Do you use meta-tags?
Meta-tags are an essential part of promoting your content on the web, because they can help you boost your search engine rankings and affect the social media traffic on your site. There are Google’s sbippet tags, and Facebook and Twitter have their own social media ones, which increase the amount of traffic you are getting. They are called Facebook Open Graph and Twitter Cards.
Open Graph Meta-tags. Introduced by Facebook
The meta-tags were introduced by Facebook in 2010. Basically, what they do is to allow other websites to become rich “graph” objects and to function as other FB objects. In this way you can share them on FB. So, you control how information travels from a website to FB when you share a page (like it, etc.). The information is sent via Open Graph meta tags in the <head> part of the website’s code.
How Meta-Tags look like?
You have a meta tag for almost anything:
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This serves the purpose of the meta title tag in your code. It should be appealing, like a good post title. If you don’t provide one, Facebook will use your meta title instead. You should try to keep it between 60 and 90 characters. If your title is longer than 100 characters, Facebook will truncate it to only 88!
<meta property=”og:title” content=”Write your title” />
2. Canonical Url:
Set the canonical URL for the page you want to share. In other words, you define one page that all your shares will go to. If there is more than one URL for the same content, this comes in handy. Note that URL provided is not shown on Facebook newsfeed, only the domain is visible.
<meta property=”og:url” content=”http://www.yourpost.com” />
You can describe the kind of object you are sharing: blog post, video, picture, etc. Examples:
You can see the full list of types here.
This meta tag is very important for the “Like” button of your page, especially if you have a real-life object: movie, book, etc., because it determines if your content will appear in a user’s interest section of their profile in the event they give you a “Like”.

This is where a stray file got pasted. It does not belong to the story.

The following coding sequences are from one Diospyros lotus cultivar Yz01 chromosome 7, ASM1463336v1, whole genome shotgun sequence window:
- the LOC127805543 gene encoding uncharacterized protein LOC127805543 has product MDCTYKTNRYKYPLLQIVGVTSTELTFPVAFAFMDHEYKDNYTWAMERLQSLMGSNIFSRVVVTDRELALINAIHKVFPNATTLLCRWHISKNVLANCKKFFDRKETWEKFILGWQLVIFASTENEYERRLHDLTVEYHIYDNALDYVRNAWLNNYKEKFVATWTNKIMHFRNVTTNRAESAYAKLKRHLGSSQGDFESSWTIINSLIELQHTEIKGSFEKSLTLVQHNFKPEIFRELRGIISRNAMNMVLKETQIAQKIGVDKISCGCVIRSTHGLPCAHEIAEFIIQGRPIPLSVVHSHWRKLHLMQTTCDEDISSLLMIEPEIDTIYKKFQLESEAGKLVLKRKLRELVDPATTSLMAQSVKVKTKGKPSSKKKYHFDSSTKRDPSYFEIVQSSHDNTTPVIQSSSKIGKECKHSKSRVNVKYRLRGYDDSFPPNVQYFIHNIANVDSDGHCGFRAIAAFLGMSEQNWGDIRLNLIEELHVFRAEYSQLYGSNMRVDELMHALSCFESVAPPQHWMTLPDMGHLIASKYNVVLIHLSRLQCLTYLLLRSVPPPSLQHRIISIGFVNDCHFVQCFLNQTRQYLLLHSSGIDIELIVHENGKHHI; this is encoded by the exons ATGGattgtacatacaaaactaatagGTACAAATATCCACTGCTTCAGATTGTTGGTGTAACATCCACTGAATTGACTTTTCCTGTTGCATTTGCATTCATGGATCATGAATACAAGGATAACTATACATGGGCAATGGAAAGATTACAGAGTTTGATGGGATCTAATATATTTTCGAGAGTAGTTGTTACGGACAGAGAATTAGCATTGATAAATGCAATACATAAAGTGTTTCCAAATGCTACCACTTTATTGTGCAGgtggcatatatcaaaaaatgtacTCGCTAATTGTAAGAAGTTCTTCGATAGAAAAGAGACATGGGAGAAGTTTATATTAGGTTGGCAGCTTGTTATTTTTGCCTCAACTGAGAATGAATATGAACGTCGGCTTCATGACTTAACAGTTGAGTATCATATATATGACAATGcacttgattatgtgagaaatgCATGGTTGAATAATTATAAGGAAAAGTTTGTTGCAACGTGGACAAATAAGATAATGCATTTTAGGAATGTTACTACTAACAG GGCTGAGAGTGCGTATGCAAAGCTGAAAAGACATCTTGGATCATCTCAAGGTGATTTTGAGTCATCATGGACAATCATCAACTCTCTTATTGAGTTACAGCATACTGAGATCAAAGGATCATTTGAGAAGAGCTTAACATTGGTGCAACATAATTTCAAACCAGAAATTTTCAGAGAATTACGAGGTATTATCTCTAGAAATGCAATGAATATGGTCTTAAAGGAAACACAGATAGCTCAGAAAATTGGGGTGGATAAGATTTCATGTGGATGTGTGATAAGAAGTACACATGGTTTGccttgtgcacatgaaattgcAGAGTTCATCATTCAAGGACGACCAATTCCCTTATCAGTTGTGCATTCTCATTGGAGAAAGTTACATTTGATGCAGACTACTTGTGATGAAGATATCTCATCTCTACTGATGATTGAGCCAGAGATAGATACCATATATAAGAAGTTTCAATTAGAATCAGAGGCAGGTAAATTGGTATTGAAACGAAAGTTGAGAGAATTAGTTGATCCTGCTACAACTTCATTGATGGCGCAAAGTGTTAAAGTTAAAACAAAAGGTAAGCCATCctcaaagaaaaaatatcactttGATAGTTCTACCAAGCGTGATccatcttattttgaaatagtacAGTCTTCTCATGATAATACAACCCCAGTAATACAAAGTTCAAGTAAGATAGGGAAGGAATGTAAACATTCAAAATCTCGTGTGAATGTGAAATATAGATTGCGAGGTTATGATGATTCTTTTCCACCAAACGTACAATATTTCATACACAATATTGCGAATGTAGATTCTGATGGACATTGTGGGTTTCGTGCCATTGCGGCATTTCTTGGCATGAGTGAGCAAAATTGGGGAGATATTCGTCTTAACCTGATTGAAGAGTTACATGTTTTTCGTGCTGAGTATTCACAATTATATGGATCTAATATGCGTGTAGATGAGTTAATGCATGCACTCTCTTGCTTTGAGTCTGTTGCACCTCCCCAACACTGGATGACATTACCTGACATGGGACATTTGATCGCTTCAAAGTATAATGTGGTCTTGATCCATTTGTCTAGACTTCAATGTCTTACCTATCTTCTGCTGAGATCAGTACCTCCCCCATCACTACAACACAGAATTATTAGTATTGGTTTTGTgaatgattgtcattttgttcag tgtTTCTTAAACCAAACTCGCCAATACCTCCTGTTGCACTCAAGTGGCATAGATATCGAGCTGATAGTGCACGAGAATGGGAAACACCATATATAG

Whenever you don’t define a type, Facebook will read it as “website” by default.
<meta property=”og:type” content=”website” />
This meta data descriptor is very similar to the meta description tag in HTML. Here you describe your content, but instead of it showing on a search engine results page, it shows below the link title on Facebook.
Unlike a regular meta description tag, it won’t affect your SEO. (So, don’t spend too much time figuring out how to sneak in keywords.) However, it’s a good idea to make it compelling because you want people to click on it. Use about 200 characters.
<meta property=”og:description” content=”Insert your meta description here. Make it interesting and appealing.” />
Your content becomes more appealing when you join it with an image. This meta tag ensures that a specific thumbnail will be shown when your page is shared. It is helpful for influencing click-behavior.
If you are not careful with the og:image, FB may show something irrelevant or an unwanted banner from the page, or nothing at all.
The most frequently recommended resolution for an OG image is 1200 pixels x 627 pixels (1.91/1 ratio). At this size, your thumbnail will be big and stand out from the crowd. Just don’t exceed the 5MB size limit.
<meta property=”og:image” content=”http://www.yourdomain.com/image-name.jpg” />
If you want to stand out from the crowd of tweets, you can use Twitter cards. They function in the same way as FB’s Open Graph tags. Apart from the 140-character tweet, they allow you to add some additional content. This adds a “View Summary” button below your tweet and people can click on it.
And when you click it:
There’s a Twitter Card for almost anything:
This tag has the same function as the og:type. There are, however, only 7 options to choose from: summary, photo, video, product, app, gallery, and “large version” summary.
<meta name=”twitter:card” content=”summary” />
It functions like og:title. Try not to repeat the same text you have in your tweet in this tag. Use up to 70 characters.
<meta name=”twitter:title” content=”Your title here” />
It functions in the same way as og:description. Don’t focus on keywords, because again they won’t matter for SEO. Limit it to 200 characters.
<meta name=”twitter:description” content=”Your 200-character description here” />
It functions like og:url.
<meta name=”twitter:url” content=”http://www.yourdomain.com” />
Add a picture to your tweet. You can choose a card with a smaller or a larger picture. If you go for the “large” option, make sure it has a resolution of at least 280x150px and that the file size is no more than 1MB. You can also add some text to the image to increase its value.
<meta name=”twitter:image” content=”http://www.yourdomain.com /image-name.jpg” />
How to fix duplicate meta tags
Duplicate metas can appear, if you are using multiple SEO plugins. When this happens certain crawlers like Facebook Open Graph Object Debugger will raise an error and will not proceed with your request until you fix it. There are a number of ways in which you can fix this error, so I’ll show you some of them:
- Squirrly SEO WordPress Plugin. If you have WordPress this is a great way of finding out if you have duplicate meta tags as they are signaled to you. You can go to Settings and Click on the “Fix it” button. Problem solved!
- Joomla. It’s a content management system(CMS). It’s also the most popular Web site software available. It’s also an open source solution, freely available to everyone.
- Typo3. It’s an open source enterprise CMS, and a scalable web application framework.
- Other resources you could use are Magento, PrestaShop, Zen Cart, and CMS Made Simple.
Now you know what meta tags are and how you can tackle duplicate metas. Hope your content will always stand out!